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His offence was so clear that it would have justified the promptest action; but, to prevent all possibility of complaint from any quarter, he was, on the twenty-ninth, brought before a numerous and very able board of 29. officers. On his own confession and without the examination of a witness, the board, on which sat Greene, second only to Washington in the service; St. Clair, afterwards president of congress; Lafayette, of the French army; Steuben, from the staff of Frederic the Second; Parsons, Clinton, Glover, Knox, Huntingdon, and others, all well known for their uprightness,—made their unanimous report that Major Andre, adjutant-general of the British army, ought to be considered as a spy from the enemy and to suffer death. Throughout the inquiry Andre was penetrated with the liberality of the members of the court, who showed him every mark of indulgence, and required him to answer no interrogatory which could even embarrass his feelings. Hamilton, i. 178. He acknowledged
Eliza Schuyler (search for this): chapter 19
f Joshua Hett Smith, edited by Henry B. Dawson, New York, 1866; and especially Hamilton's Account of Andreas Affair in Works, i. 172-182. This last is particularly valuable, as Hamilton had the best opportunities to be well informed; and in his narrative, if there are any traces of partiality, it is towards Andre that he leaned. The reminiscences of men who wrote in later days are so mixed up with errors of memory and fable that they offer no sure foothold. The letter of Hamilton to Miss Schuyler, as repeatedly printed with the date of 2 Oct., contains interpolations and omissions. I took a copy of it from the original. It has no date: since it enclosed his account of Arnold's affair, sent in compliance with a promise, it must have been written many days later than 2 Oct. It begins as follows: No. 11. Since my last to you, I have received your letters Nos. 3 and 4. The others are yet on the way. Though it is too late to have the advantage of novelty, to comply with my promise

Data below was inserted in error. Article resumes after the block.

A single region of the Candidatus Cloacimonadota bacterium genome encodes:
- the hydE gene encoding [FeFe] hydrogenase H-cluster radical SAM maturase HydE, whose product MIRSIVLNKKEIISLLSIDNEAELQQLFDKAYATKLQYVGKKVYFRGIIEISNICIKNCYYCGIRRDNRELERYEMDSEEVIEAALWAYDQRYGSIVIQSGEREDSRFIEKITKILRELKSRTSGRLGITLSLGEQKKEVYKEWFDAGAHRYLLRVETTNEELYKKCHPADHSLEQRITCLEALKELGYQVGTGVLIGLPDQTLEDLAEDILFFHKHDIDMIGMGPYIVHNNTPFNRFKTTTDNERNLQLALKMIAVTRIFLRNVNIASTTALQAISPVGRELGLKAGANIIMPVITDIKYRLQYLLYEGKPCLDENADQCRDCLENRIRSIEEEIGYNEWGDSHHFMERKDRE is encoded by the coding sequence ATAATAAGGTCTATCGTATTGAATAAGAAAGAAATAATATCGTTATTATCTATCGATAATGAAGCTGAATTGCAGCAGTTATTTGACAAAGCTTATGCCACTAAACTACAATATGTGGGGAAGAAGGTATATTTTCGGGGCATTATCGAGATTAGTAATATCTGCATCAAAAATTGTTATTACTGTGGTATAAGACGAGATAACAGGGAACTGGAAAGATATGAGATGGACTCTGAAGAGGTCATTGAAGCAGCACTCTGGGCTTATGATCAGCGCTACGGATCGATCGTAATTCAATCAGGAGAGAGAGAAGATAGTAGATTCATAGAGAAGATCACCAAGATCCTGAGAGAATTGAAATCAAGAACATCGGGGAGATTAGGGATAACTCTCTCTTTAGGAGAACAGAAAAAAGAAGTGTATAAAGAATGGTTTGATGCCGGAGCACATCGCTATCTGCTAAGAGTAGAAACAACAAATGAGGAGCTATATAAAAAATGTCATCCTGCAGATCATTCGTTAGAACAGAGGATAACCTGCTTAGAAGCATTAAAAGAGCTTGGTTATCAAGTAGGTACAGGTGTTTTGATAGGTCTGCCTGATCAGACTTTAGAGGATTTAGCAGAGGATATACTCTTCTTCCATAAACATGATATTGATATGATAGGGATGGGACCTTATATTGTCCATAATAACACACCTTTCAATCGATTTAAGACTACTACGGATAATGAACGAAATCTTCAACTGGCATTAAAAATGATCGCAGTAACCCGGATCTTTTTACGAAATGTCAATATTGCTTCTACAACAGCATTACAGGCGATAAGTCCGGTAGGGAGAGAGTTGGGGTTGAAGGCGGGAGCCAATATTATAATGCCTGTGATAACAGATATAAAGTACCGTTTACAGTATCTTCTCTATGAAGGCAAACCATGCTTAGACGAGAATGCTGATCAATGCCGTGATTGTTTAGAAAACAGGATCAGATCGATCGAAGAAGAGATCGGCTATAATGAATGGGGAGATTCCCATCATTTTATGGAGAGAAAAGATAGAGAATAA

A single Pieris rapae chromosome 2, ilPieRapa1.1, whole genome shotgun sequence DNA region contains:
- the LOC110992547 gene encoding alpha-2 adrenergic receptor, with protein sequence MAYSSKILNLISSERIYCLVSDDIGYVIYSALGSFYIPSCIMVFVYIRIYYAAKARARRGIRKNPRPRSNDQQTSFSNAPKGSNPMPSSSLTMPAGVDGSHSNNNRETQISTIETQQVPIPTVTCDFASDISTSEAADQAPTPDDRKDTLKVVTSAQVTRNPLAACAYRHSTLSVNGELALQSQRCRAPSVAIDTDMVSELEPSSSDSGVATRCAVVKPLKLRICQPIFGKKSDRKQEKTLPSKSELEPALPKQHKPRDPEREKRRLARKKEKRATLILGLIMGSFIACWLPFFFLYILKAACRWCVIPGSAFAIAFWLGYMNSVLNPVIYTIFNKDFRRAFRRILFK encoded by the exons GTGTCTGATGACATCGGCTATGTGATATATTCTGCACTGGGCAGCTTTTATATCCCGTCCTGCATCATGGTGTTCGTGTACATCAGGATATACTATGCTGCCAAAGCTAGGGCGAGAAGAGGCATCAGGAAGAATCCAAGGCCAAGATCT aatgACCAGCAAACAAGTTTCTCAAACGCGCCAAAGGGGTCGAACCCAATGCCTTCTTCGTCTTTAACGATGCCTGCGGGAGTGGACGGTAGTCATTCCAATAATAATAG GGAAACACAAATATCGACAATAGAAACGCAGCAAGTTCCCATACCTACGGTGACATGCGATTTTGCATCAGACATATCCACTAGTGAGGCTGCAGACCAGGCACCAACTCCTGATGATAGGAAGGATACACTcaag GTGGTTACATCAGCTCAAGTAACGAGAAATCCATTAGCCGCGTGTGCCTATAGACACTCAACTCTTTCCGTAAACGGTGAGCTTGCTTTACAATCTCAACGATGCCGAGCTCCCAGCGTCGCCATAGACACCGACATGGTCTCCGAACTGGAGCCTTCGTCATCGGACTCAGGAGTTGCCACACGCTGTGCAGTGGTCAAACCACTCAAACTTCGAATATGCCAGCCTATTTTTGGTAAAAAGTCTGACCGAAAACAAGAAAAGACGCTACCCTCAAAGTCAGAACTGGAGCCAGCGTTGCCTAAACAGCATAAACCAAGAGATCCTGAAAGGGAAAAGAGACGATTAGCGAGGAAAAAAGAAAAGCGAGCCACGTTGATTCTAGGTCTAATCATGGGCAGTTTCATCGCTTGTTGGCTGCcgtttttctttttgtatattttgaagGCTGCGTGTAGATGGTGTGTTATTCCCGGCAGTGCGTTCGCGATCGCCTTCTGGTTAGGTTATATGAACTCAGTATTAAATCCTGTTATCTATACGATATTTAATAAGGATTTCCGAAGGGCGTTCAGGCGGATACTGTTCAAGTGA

divisions under Robertson, Tryon, and Stachenberg, with an advanced guard under General Matthews. Of artillery he took eight pieces. The army of Washington was encamped at Morristown. On the east of the Passaic, the Jersey brigade under General Maxwell was stationed at Connecticut Farms, and three hundred of the Jersey militia occupied Elizabethtown. On the sixth of June, the Brit- June 6. ish landed at Elizabethtown Point, but very slowly, from a scarcity of boats. The brigadier who cohe house when it was set on fire. The presbyterian meeting-house and the houses and barns of the village were burned down. In the winter the presbyterian church at Newark had in like manner been burned to the ground. From Connecticut Farms, Maxwell, with the remnant of a brigade, retreated to strong ground near Springfield, where he awaited and repelled repeated attacks made by Colonel Wurmb with a Hessian regiment. Thrice did the Americans charge with fixed bayonets; and they retired onl